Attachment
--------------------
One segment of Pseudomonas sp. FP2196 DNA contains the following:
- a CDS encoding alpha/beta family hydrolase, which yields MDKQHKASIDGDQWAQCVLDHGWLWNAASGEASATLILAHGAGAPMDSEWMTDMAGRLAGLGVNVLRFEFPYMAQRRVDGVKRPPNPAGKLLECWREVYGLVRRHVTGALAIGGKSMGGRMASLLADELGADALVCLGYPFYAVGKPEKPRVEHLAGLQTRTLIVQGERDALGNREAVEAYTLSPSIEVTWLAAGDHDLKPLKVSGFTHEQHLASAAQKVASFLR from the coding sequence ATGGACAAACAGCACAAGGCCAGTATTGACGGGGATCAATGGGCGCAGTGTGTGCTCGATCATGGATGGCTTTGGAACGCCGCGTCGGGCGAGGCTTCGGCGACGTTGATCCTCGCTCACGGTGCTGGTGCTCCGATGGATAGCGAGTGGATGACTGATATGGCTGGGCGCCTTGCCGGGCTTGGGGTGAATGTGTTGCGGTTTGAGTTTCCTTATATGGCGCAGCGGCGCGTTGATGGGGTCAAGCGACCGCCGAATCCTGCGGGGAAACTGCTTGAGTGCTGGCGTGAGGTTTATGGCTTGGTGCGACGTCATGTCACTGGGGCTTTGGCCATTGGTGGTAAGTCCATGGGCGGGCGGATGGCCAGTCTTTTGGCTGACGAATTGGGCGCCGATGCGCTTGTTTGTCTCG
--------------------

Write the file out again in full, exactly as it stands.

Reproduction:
One segment of Pseudomonas sp. FP2196 DNA contains the following:
- a CDS encoding alpha/beta family hydrolase, which yields MDKQHKASIDGDQWAQCVLDHGWLWNAASGEASATLILAHGAGAPMDSEWMTDMAGRLAGLGVNVLRFEFPYMAQRRVDGVKRPPNPAGKLLECWREVYGLVRRHVTGALAIGGKSMGGRMASLLADELGADALVCLGYPFYAVGKPEKPRVEHLAGLQTRTLIVQGERDALGNREAVEAYTLSPSIEVTWLAAGDHDLKPLKVSGFTHEQHLASAAQKVASFLR from the coding sequence ATGGACAAACAGCACAAGGCCAGTATTGACGGGGATCAATGGGCGCAGTGTGTGCTCGATCATGGATGGCTTTGGAACGCCGCGTCGGGCGAGGCTTCGGCGACGTTGATCCTCGCTCACGGTGCTGGTGCTCCGATGGATAGCGAGTGGATGACTGATATGGCTGGGCGCCTTGCCGGGCTTGGGGTGAATGTGTTGCGGTTTGAGTTTCCTTATATGGCGCAGCGGCGCGTTGATGGGGTCAAGCGACCGCCGAATCCTGCGGGGAAACTGCTTGAGTGCTGGCGTGAGGTTTATGGCTTGGTGCGACGTCATGTCACTGGGGCTTTGGCCATTGGTGGTAAGTCCATGGGCGGGCGGATGGCCAGTCTTTTGGCTGACGAATTGGGCGCCGATGCGCTTGTTTGTCTCG